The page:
Ysewijn, like Soyer before her, flavours the dough with a pinch of cinnamon. Hughes goes for mixed spice, which I prefer, being more of a nutmeg and ginger fan, but feel free to use either – or indeed to leave the spice out altogether if you are feeling puritanical. Whatever you go for, however, the flavour shouldn’t be overwhelming. You can also, like Smith, Hughes and Saveur, stick in some grated lemon zest, though I highly recommend trying my own innovation of candied peel; the little pops of bittersweet chewiness adding to both the texture and taste.
What isn’t optional is dried fruit, and ideally you should go for currants. Smith uses raisins, which swell to monstrous dimensions during the steaming process. Choose the more diminutive, and to my mind at least, more pleasing currant and you can soak it in alcohol first, as Ysewijn and Norrington-Davies suggest, for a spotted dick we would all have been coming back for seconds of at school. (If you frown upon such things, try plumping them up in fruit juice or water instead.) Smith also adds chopped cooking apples, which, along with the raisins and the dark brown sugar she uses, reminds us all of mincemeat. Never a bad thing, but not necessarily what you want from a spotted dick.
Shaping and cooking
Most recipes steam the dough in a basin, rather like a Christmas pudding, but, like Smith, I have a nostalgic fondness for the long sausages we were served at school, which seemed to explain the dish’s unusual name to our teenage satisfaction. This method also has the benefit of requiring no special equipment beyond wrapping materials, which is always handy. (Ysewijn steams hers in the oven because she doesn’t like to leave a pot boiling on the stove for several hours, which is not an idea I have come across before, but which works surprisingly well, especially if you are making a larger pudding.)
Unlike Smith, however, I won’t be making it like a swiss roll, with the filling spread in the middle. Not only does this prove fiddly for an amateur like me, but risks dangerous cross-contamination with similarly happy memories of jam roly-poly. Which may well be a subject for another week.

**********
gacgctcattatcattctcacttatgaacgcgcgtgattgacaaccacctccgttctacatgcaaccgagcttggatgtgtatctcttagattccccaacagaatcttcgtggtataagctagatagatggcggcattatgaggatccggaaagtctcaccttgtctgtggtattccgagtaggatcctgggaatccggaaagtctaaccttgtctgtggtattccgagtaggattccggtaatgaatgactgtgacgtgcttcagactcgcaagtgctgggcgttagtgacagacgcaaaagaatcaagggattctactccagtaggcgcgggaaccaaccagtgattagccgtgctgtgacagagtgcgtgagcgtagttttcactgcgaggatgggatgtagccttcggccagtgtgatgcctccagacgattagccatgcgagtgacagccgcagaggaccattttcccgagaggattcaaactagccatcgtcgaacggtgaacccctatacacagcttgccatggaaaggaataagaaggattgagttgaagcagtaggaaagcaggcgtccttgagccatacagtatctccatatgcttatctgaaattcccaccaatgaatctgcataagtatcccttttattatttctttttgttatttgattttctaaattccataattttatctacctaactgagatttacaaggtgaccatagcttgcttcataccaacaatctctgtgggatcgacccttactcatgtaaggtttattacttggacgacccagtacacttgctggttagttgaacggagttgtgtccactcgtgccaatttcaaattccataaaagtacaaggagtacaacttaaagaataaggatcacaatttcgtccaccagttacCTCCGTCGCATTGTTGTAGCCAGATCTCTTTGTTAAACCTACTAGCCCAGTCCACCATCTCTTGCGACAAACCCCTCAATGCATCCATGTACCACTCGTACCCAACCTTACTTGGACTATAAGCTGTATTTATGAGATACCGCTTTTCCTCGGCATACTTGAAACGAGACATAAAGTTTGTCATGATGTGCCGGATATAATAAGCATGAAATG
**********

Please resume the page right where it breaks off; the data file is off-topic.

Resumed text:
This is one of many occasions where custard is non-negotiable, and nothing for me will ever beat the Bird’s version (powder not packet, thank you), though heathens among you may prefer to make your own. If you are really pushing the boat out, I also recommend Hughes’s tip about golden syrup and butter, given to him by an “old gentleman” on a train. (Possibly the ghost of Alexis Soyer, given he suggested topping spotted dick with melted butter and sugar 163 years ago. For all our talk of date molasses and coconut butter, it seems our tastes in the pudding department haven’t changed much since.) Whatever you go for, however, you have still got to have custard as well. Did I mention that?
2 tbsp brandy, rum or whisky (or water)
150g plain flour plus a little extra to dust
2 tsp baking powder
2 tbsp soft light brown sugar
Pinch of salt
¼ tsp mixed spice (optional)
75g shredded suet
20g candied peel or grated zest of half a lemon
Custard, to serve (not optional)
Warm the alcohol or 2 tbsp water and then pour over the currants. Leave to sit for at least 30 minutes.
Whisk together the flour, baking powder, sugar, salt and mixed spice, then stir in the suet, currants and soaking liquid, and the peel until well combined. Add just enough milk to bring it together into a dough.
Turn on to a lightly floured surface and shape into a fat sausage about 15cm long. Wrap loosely in greaseproof paper or cheesecloth, twist the ends to seal and tie with string. Wrap in foil, then steam for two hours.
Spotted dick: the stuff of nostalgic dreams, childhood nightmares – or complete puzzlement? Does anyone know if it is still served in schools today? And which other old-fashioned puddings would you love to taste again?